Those views, however, are not universally accepted. Now we look at the equally strong views regarding such interpretation from Supreme Court Associate Justice Stephen Breyer and a  group of legal scholars known as “the New Textualists.” Those scholars also confirm the constitutionality of the Affordable Care Act now pending in the Supreme Court.

Justice Stephen Breyer

Associate Justice Stephen Breyer

In his 2005 book, Active Liberty: Interpreting Our Democratic Constitution, Breyer urges judges to interpret legal provisions (of the Constitution or of statutes) in light of the purpose of the text and how well the consequences of specific rulings will fit those purposes. He argues that the constitutional authors sought to establish a democratic government involving the maximum liberty for its citizens. “Modern liberty” for Breyer is freedom from government coercion. In addition, Breyer asserts, there is “active liberty” or the freedom to participate in government.

Both kinds of liberty should be protected by the courts, according to Breyer, who believes the guiding theme in constitutional interpretation, whether in upholding statutes or enforcing rights, should be enabling democracy — “a form of government in which all citizens share the government’s authority, participating in the creation of public policy.”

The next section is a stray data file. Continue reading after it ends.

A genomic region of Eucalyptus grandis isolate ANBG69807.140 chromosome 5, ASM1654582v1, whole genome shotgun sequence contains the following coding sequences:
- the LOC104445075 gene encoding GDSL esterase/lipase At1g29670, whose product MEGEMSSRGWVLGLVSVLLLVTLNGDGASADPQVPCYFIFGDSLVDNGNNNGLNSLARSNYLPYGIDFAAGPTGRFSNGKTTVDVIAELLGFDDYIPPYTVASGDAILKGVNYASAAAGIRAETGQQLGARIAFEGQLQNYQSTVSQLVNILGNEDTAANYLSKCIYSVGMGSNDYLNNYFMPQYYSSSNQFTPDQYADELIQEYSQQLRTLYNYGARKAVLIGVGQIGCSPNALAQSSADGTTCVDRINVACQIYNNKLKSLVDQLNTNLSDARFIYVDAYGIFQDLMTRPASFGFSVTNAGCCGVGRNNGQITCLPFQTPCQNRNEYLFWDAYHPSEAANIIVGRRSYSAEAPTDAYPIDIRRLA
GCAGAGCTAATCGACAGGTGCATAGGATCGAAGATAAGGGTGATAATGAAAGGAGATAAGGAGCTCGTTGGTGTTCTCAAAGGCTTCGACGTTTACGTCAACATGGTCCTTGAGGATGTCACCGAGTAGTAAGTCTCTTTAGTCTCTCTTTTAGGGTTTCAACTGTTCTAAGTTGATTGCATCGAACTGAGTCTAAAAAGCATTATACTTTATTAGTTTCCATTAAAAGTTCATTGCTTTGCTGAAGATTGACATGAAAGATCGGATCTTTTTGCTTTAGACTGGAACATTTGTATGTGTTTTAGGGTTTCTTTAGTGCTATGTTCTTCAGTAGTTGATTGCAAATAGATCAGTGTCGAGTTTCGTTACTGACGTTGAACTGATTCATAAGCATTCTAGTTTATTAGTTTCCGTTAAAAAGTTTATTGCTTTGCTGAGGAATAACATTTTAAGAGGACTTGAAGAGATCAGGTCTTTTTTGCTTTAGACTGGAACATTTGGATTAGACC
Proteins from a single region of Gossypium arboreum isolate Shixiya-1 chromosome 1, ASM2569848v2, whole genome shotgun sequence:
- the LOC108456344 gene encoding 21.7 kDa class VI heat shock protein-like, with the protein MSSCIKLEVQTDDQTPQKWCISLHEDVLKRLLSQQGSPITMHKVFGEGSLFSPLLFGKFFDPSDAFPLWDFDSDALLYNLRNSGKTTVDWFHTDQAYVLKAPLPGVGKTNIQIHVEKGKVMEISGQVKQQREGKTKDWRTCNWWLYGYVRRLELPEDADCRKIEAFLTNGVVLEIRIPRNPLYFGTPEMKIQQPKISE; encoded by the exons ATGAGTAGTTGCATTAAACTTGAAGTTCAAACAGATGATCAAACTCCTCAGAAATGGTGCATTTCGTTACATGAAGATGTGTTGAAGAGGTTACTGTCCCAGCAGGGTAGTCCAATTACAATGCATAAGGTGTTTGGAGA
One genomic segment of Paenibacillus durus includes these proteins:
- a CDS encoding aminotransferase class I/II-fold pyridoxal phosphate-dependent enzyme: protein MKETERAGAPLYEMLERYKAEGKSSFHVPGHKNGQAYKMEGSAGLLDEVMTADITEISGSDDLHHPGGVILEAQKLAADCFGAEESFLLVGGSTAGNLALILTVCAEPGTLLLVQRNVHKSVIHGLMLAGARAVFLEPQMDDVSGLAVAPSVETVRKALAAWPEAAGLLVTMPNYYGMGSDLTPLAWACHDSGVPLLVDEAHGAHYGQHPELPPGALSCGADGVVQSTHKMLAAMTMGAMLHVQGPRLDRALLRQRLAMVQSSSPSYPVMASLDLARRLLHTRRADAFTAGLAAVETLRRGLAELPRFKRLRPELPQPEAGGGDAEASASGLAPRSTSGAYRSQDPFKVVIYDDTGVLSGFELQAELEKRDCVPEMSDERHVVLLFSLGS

Therefore, in his opinion, courts should behave modestly—if not deferentially—when striking down legislation. Courts should acknowledge that the greater number of people involved in legislatures makes them more likely to be circumspect than the considerably fewer people sitting as judges on any court. Unless the legislature has perpetrated an egregious violation of rights, such deference in and of itself promotes the Constitution’s democratic objective by allowing the process of representative government to play out.  Finally, he believes, promoting active liberty simply produces better law.

Moreover, Breyer believes courts should use legislative history to determine the intent of constitution-makers and legislatures when the texts are ambiguous.  In a book on that very subject and in other writings he has identified five primary situations in which judges should use legislative history: (1) to avoid an absurd result; (2) to correct drafting errors; (3) to identify specialized meanings; (4) to identify the purposes of the statute; and (5) to choose among reasonable interpretations of a politically controversial provision.

Justice Breyer also claims that using legislative history is preferable to relying more heavily on canons of interpretation or construction as advocated by Justice Scalia. First, for every canon there exists an equal and opposite canon of construction. The sources of many interpretive canons are old and obscure. Breyer questions what validity a canon created in the nineteenth century has on statutes  in the twenty-first century. Breyer also questions the legitimacy of the Supreme Court’s adopting new canons of interpretation or construction. Finally, Justice Breyer doubts that using canons actually helps those who either write or are affected by legislation.